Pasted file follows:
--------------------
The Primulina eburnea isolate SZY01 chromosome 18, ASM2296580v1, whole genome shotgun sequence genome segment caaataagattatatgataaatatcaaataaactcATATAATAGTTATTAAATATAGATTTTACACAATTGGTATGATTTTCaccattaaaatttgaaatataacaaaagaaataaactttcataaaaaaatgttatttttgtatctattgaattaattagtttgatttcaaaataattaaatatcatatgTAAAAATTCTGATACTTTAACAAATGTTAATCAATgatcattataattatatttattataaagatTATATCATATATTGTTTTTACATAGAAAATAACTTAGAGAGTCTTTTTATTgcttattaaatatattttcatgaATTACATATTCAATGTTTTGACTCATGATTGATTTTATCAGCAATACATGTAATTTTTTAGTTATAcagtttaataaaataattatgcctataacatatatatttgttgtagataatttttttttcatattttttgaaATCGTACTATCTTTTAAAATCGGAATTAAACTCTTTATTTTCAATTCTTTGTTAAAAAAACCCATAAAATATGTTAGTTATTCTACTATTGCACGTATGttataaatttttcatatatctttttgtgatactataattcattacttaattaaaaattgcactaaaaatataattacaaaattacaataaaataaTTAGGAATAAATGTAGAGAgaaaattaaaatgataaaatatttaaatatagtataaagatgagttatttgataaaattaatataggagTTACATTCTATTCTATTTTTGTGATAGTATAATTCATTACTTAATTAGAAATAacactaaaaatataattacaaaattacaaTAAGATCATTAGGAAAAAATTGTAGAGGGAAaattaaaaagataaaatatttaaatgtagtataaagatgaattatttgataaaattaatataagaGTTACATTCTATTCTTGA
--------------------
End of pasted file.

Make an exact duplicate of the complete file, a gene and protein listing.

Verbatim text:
The Primulina eburnea isolate SZY01 chromosome 18, ASM2296580v1, whole genome shotgun sequence genome segment caaataagattatatgataaatatcaaataaactcATATAATAGTTATTAAATATAGATTTTACACAATTGGTATGATTTTCaccattaaaatttgaaatataacaaaagaaataaactttcataaaaaaatgttatttttgtatctattgaattaattagtttgatttcaaaataattaaatatcatatgTAAAAATTCTGATACTTTAACAAATGTTAATCAATgatcattataattatatttattataaagatTATATCATATATTGTTTTTACATAGAAAATAACTTAGAGAGTCTTTTTATTgcttattaaatatattttcatgaATTACATATTCAATGTTTTGACTCATGATTGATTTTATCAGCAATACATGTAATTTTTTAGTTATAcagtttaataaaataattatgcctataacatatatatttgttgtagataatttttttttcatattttttgaaATCGTACTATCTTTTAAAATCGGAATTAAACTCTTTATTTTCAATTCTTTGTTAAAAAAACCCATAAAATATGTTAGTTATTCTACTATTGCACGTATGttataaatttttcatatatctttttgtgatactataattcattacttaattaaaaattgcactaaaaatataattacaaaattacaataaaataaTTAGGAATAAATGTAGAGAgaaaattaaaatgataaaatatttaaatatagtataaagatgagttatttgataaaattaatataggagTTACATTCTATTCTATTTTTGTGATAGTATAATTCATTACTTAATTAGAAATAacactaaaaatataattacaaaattacaaTAAGATCATTAGGAAAAAATTGTAGAGGGAAaattaaaaagataaaatatttaaatgtagtataaagatgaattatttgataaaattaatataagaGTTACATTCTATTCTTGA